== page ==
SUBWOOFERS: The advantage of using the power amp’s output as the subwoofer’s input are …..


My thanks to Wyn Tathem of Simply Hi Fi in Australia for sending me the great photo of a true Sub Woofer pair which I’ll include at the end of this email for those of you reading strictly by email.

Yesterday I suggested using a Y connector at the amplifier inputs if you were forced, as I am, to use long interconnects.  Running long interconnects isn’t a great idea for any preamp or DAC and adding another pair, just to feed the subwoofer, makes that situation even worse; hence the suggestion.

Several of you wrote and asked about using a high level input instead – like the way REL subs of the UK do – taking the output of the power amplifier and feeding the sub with that.  This is a method I am actually quite fond of and have done for years because of the way it sounds.

The advantage of using the power amp’s output as the subwoofer’s input are several fold: the amp’s sound quality characteristics are maintained so you get a more even integration and you never need to load your preamplifier down.  The problem with this setup is most subs today no longer offer a high level input and on many amplifiers it can be a really bad idea if the subwoofer designer doesn’t handle things correctly.

A power amplifier’s output is approximately 30 times louder than the preamp’s output so subwoofers with only a line level input cannot accept such a loud level and one would have to build a small resistor network to reduce the level to where it’s correct.  Further, many amplifiers today, especially Class D amps, have balanced outputs, and if you try and tie the negative output of such an amplifier to ground it’ll either shut off or blow up; neither result a good thing.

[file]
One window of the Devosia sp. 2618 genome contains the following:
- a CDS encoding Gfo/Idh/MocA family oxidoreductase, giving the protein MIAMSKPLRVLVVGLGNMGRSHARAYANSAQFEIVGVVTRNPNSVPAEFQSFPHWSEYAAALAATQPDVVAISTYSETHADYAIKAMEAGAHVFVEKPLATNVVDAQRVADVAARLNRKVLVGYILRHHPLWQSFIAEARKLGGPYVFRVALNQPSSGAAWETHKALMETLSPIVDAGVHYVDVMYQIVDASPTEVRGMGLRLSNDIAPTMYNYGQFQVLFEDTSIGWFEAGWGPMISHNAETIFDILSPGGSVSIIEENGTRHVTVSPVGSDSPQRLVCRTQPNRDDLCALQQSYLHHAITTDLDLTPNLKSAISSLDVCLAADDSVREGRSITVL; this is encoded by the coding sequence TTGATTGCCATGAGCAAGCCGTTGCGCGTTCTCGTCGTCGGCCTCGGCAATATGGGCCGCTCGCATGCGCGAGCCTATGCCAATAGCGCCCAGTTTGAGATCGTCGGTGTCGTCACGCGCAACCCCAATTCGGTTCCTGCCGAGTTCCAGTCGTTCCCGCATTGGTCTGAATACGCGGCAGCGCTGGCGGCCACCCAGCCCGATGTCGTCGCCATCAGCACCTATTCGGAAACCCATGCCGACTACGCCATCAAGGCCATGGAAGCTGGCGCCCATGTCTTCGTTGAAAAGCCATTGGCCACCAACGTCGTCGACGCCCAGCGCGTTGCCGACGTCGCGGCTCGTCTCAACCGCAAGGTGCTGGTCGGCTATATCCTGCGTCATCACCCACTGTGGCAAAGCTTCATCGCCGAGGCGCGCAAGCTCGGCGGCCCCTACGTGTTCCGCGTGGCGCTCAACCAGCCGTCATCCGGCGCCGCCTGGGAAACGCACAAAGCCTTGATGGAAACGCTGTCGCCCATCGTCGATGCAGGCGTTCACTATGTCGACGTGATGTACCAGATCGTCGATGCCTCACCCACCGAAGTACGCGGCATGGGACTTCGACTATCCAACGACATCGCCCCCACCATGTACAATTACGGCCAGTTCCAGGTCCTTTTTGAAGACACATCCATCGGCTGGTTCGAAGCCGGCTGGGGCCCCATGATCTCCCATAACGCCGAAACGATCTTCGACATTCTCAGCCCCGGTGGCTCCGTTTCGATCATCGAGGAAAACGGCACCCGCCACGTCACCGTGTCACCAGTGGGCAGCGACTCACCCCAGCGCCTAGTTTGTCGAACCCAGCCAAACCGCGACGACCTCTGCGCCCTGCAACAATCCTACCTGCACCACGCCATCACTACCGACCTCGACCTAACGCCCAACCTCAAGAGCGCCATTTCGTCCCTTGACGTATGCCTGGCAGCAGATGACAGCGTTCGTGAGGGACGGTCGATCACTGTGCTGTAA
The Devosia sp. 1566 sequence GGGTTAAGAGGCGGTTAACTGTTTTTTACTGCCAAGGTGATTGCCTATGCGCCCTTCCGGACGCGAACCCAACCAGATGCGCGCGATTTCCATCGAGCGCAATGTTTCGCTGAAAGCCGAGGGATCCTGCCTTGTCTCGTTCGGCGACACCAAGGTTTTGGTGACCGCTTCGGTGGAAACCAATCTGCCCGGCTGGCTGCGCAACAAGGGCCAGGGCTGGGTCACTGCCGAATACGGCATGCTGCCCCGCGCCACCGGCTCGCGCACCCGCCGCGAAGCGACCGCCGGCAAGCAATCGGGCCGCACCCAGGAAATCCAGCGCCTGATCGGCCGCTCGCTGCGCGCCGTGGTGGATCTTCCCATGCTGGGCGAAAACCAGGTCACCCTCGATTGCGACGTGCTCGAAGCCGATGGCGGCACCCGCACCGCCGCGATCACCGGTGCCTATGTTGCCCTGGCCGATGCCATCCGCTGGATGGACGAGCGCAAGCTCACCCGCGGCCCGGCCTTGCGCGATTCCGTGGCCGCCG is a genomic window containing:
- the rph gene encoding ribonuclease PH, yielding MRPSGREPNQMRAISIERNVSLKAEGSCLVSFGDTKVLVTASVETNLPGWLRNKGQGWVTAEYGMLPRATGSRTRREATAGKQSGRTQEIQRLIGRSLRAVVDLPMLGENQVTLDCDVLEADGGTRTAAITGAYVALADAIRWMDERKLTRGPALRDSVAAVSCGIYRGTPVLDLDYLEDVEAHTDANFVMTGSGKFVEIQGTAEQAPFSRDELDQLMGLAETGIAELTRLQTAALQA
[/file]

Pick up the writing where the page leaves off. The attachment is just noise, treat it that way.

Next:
A properly designed high level input on a subwoofer, which is what I assume REL has, would have addressed these issues by making sure the input to the sub is always balanced and capable of reducing the amp’s output appropriately.  Certainly every sub amp and sub woofer I ever designed in the Genesis days had the ability to take high level signals from the amp and use them and it was always my preferred method of feeding a sub.

Alas, most subs today, including the subwoofer I helped design and still use, the Martin Logan Descents, do not have a high level input that is specifically designed to handle the output of the power amp.  ’Tis a shame.

So the moral of the story is yes, the high level input is best to use when feeding a sub if your sub provides one and it is designed properly.  If you’re going to try this yourself and make a small divider network, make darn sure your amp isn’t a bridged or balanced type and if it is, take care how you connect it.

Otherwise, we should all be connected and ready to go.

Paul McGowan / PS Audio